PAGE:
Show simple item record

Files in this item

Thumbnail

Item metadata

dc.contributor.authorPagano, Paolo
dc.date.accessioned2019-11-08T15:30:05Z
dc.date.available2019-11-08T15:30:05Z
dc.date.issued2019-10-29
dc.identifier.citationPagano , P 2019 , ' Models and data analysis tools for the Solar Orbiter mission ' , Astronomy & Astrophysics . https://doi.org/10.1051/0004-6361/201935305en
dc.identifier.issn0004-6361
dc.identifier.otherPURE: 262928140
dc.identifier.otherPURE UUID: 7a590c11-2335-4679-91d5-aa1302e9efae
dc.identifier.urihttp://hdl.handle.net/10023/18888
dc.descriptionFunding: European Research Council (ERC) under the European Union Horizon 2020 research and innovation program (grant agreement No. 647214).en
dc.description.abstractContext. The Solar Orbiter spacecraft will be equipped with a wide range of remote-sensing (RS) and in-situ (IS) instruments to record novel andunprecedented measurements of the solar atmosphere and the inner heliosphere. To take full advantage of these new datasets, tools and techniquesmust be developed to ease multi-instrument and multi-spacecraft studies. In particular the currently inaccessible low solar corona below two solarradii can only be observed remotely. Furthermore techniques must be used to retrieve coronal plasma properties in time and in three dimensional(3D) space. Solar Orbiter will run complex observation campaigns that provide interesting opportunities to maximise the likelihood of linking ISdata to their source region near the Sun. Several RS instruments can be directed to specific targets situated on the solar disk just days before dataacquisition. To compare IS and RS, data we must improve our understanding of how heliospheric probes magnetically connect to the solar disk.Aims. The aim of the present paper is to briefly review how the current modelling of the Sun and its atmosphere can support Solar Orbiter science.We describe the results of a community-led effort by European Space Agency (ESA)’s Modelling and Data Analysis Working Group (MADAWG)to develop different models, tools, and techniques deemed necessary to test different theories for the physical processes that may occur in thesolar plasma. The focus here is on the large scales and little is described with regards to kinetic processes. To exploit future IS and RS data fully,many techniques have been adapted to model the evolving 3D solar magneto-plasma from the solar interior to the solar wind. A particular focusin the paper is placed on techniques that can estimate how Solar Orbiter will connect magnetically through the complex coronal magnetic fields to various photospheric and coronal features in support of spacecraft operations and future scientific studies.Methods. Recent missions such as STEREO, provided great opportunities for RS, IS, and multi-spacecraft studies. We summarise the achievementsand highlight the challenges faced during these investigations, many of which motivated the Solar Orbiter mission. We present the new tools andtechniques developed by the MADAWG to support the science operations and the analysis of the data from the many instruments on Solar Orbiter.Results. This article reviews current modelling and tool developments that ease the comparison of model results with RS and IS data madeavailable by current and upcoming missions. It also describes the modelling strategy to support the science operations and subsequent exploitationof Solar Orbiter data in order to maximise the scientific output of the mission.Conclusions. The on-going community effort presented in this paper has provided new models and tools necessary to support mission operationsas well as the science exploitation of the Solar Orbiter data. The tools and techniques will no doubt evolve significantly as we refine our procedureand methodology during the first year of operations of this highly promising mission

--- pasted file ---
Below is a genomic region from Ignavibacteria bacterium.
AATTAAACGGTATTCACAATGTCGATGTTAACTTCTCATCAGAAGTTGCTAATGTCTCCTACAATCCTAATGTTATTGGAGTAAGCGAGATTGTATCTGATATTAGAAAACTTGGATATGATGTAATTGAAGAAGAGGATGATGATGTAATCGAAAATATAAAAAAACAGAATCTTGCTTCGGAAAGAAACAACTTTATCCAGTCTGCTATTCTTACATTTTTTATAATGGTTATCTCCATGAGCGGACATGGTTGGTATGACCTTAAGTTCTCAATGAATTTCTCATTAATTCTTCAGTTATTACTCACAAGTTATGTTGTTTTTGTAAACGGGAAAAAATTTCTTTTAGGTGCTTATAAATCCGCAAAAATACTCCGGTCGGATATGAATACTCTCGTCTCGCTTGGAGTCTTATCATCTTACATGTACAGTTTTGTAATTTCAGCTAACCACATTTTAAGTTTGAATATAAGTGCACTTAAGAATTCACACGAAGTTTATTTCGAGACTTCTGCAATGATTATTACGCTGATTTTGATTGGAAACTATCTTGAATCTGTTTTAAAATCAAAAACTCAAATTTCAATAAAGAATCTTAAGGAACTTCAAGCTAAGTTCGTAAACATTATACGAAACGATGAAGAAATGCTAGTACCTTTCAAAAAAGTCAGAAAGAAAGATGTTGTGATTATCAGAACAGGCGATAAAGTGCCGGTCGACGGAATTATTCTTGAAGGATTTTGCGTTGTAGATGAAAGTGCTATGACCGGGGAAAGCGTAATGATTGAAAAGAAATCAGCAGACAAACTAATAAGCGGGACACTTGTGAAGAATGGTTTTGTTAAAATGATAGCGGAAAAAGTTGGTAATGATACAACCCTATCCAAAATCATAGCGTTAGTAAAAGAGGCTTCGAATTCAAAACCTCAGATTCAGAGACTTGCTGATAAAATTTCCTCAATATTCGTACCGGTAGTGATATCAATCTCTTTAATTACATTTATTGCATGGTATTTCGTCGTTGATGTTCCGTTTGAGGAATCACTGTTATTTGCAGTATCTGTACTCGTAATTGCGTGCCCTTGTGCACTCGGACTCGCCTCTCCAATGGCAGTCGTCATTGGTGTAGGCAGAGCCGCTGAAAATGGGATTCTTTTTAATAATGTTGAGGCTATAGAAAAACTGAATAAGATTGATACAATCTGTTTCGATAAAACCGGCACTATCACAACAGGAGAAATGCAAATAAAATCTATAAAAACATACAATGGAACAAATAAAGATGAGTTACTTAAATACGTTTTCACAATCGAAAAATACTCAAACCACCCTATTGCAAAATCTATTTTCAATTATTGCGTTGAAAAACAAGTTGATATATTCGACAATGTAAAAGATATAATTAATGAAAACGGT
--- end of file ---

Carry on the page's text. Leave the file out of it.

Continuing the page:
dc.language.isoeng
dc.relation.ispartofAstronomy & Astrophysicsen
dc.rightsCopyright © 2019 ESO. This work has been made available online in accordance with publisher policies or with permission. Permission for further reuse of this content should be sought from the publisher or the rights holder. This is the author created accepted manuscript following peer review and may differ slightly from the final published version. The final published version of this work is available at https://doi.org/10.1051/0004-6361/201935305en
dc.subjectSun: solar winden
dc.subjectNumerical modelingen
dc.subjectSolar coronaen
dc.subjectCoronal mass ejectionsen
dc.subjectEnergetic particlesen
dc.subjectQB Astronomyen
dc.subjectQC Physicsen
dc.subject3rd-DASen
dc.subject.lccQBen
dc.subject.lccQCen
dc.titleModels and data analysis tools for the Solar Orbiter missionen
dc.typeJournal articleen
dc.description.versionPostprinten
dc.contributor.institutionUniversity of St Andrews.Applied Mathematicsen
dc.identifier.doihttps://doi.org/10.1051/0004-6361/201935305
dc.description.statusPeer revieweden


This item appears in the following Collection(s)

Show simple item record